keywords = "knee arthroplasty, limb malalignment, implant positioning, robotic assisted surgical procedures",
author = "Bell, {Stuart W.} and Iain Anthony and Bryn Jones and Angus MacLean and Philip Rowe and Mark Blyth",
year = "2016",
month = "4",
day = "20",
doi = "10.2106/JBJS.15.00664",
language = "English",
volume = "98",
pages = "627--635",
journal = "The Bone and Joint Journal",
issn = "2049-4394",
number = "8",

}

Improved accuracy of component positioning with robotic assisted unicompartmental knee arthroplasty : data from a prospective, randomised controlled study. / Bell, Stuart W.; Anthony, Iain; Jones, Bryn; MacLean, Angus; Rowe, Philip; Blyth, Mark.

In: Journal of Bone and Joint Surgery - British, Vol. 98, No. 8, 20.04.2016, p. 627-635.

Research output: Contribution to journalArticle

TY - JOUR

T1 - Improved accuracy of component positioning with robotic assisted unicompartmental knee arthroplasty

T2 - data from a prospective, randomised controlled study

AU - Bell, Stuart W.

AU - Anthony, Iain

AU - Jones, Bryn

AU - MacLean, Angus

AU - Rowe, Philip

AU - Blyth, Mark

PY - 2016/4/20

Y1 - 2016/4/20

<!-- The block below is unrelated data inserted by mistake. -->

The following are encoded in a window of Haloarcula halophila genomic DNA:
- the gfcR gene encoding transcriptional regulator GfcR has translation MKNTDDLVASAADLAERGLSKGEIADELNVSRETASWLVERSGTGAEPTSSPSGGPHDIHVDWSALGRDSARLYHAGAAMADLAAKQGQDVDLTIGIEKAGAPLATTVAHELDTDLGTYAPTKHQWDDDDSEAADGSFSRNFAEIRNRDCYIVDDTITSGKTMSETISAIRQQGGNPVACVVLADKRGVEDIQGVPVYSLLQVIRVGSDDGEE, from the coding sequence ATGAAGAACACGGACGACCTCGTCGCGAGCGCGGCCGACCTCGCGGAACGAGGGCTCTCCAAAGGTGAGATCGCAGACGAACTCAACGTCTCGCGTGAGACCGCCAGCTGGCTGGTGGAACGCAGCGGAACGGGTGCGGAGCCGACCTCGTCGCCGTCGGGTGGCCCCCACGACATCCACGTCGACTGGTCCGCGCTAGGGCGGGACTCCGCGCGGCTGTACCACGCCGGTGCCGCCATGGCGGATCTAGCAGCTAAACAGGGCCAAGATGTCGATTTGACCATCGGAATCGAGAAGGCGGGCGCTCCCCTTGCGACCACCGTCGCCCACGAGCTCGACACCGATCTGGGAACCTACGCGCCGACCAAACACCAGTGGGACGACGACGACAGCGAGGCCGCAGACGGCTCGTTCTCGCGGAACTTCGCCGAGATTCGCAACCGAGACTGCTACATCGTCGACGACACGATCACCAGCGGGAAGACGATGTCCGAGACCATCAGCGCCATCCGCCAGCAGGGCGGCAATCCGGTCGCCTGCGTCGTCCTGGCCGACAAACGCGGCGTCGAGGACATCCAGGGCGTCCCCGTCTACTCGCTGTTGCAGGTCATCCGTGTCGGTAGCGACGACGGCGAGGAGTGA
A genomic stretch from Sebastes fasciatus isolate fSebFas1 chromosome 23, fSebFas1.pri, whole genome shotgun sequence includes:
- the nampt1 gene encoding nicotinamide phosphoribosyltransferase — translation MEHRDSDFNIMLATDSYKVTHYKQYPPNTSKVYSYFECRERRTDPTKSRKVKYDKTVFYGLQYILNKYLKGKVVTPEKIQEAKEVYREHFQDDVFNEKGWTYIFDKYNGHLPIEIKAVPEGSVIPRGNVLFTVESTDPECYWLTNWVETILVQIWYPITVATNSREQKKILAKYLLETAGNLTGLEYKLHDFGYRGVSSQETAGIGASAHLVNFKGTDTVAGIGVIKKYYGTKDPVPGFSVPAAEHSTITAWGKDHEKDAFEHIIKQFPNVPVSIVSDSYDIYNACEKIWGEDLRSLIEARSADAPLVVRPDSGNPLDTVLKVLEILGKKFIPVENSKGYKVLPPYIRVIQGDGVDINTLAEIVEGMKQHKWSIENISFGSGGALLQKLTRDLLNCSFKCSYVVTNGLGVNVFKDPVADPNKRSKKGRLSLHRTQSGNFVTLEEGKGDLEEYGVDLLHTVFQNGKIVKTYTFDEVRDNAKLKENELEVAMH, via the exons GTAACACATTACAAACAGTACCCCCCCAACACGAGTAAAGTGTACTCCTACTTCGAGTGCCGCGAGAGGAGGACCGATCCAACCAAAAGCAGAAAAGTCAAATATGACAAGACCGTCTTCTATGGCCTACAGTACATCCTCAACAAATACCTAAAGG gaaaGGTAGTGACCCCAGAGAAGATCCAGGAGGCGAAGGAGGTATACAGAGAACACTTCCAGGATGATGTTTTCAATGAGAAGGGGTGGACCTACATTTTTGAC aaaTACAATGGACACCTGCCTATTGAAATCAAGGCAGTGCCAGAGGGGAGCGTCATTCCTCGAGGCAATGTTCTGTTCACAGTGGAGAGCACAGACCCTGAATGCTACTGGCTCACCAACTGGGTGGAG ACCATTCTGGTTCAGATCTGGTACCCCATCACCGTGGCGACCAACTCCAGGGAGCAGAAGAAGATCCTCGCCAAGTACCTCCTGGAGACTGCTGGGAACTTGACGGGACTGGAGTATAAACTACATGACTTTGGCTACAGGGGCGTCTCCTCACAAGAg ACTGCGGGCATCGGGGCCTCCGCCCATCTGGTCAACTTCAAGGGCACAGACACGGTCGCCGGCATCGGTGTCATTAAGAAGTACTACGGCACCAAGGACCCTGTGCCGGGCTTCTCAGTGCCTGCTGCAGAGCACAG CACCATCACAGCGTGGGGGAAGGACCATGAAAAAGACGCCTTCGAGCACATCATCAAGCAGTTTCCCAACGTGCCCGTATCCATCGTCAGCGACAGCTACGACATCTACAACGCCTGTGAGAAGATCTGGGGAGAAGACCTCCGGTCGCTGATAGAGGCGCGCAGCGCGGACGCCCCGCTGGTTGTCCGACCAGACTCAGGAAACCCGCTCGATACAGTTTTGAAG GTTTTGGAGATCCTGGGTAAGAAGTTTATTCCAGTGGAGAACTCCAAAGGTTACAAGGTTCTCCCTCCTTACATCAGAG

N2 - Higher revision rates have been reported in patients who have undergone unicompartmental knee arthroplasty compared with patients who have undergone total knee arthroplasty, with poor component positioning identified as a factor in implant failure. A robotic-assisted surgical procedure has been proposed as a method of improving the accuracy of component implantation in arthroplasty. The aim of this prospective, randomized, single-blinded, controlled trial was to evaluate the accuracy of component positioning in unicompartmental knee arthroplasty comparing robotic-assisted and conventional implantation techniques. One hundred and thirty-nine patients were randomly assigned to treatment with either a robotic-assisted surgical procedure using the MAKO Robotic Interactive Orthopaedic Arm (RIO) system or a conventional surgical procedure using the Oxford Phase-3 unicompartmental knee replacement with traditional instrumentation. A postoperative computed tomographic scan was performed at three months to assess the accuracy of the axial, coronal, and sagittal component positioning. Data were available for 120 patients, sixty-two who had undergone robotic-assisted unicompartmental knee arthroplasty and fifty-eight who had undergone conventional unicompartmental knee arthroplasty. Intraobserver agreement was good for all measured component parameters. The accuracy of component positioning was improved with the use of the robotic-assisted surgical procedure, with lower root mean square errors and significantly lower median errors in all component parameters (p < 0.01). The proportion of patients with component implantation within 2° of the target position was significantly greater in the group who underwent robotic-assisted unicompartmental knee arthroplasty compared with the group who underwent conventional unicompartmental knee arthroscopy with regard to the femoral component sagittal position (57% compared with 26%, p = 0.0008), femoral component coronal position (70% compared with 28%, p = 0.0001), femoral component axial position (53% compared with 31%, p = 0.0163), tibial component sagittal position (80% compared with 22%, p = 0.0001), and tibial component axial position (48% compared with 19%, p = 0.0009). Robotic-assisted surgical procedures with the use of the MAKO RIO lead to improved accuracy of implant positioning compared with conventional unicompartmental knee arthroplasty surgical techniques.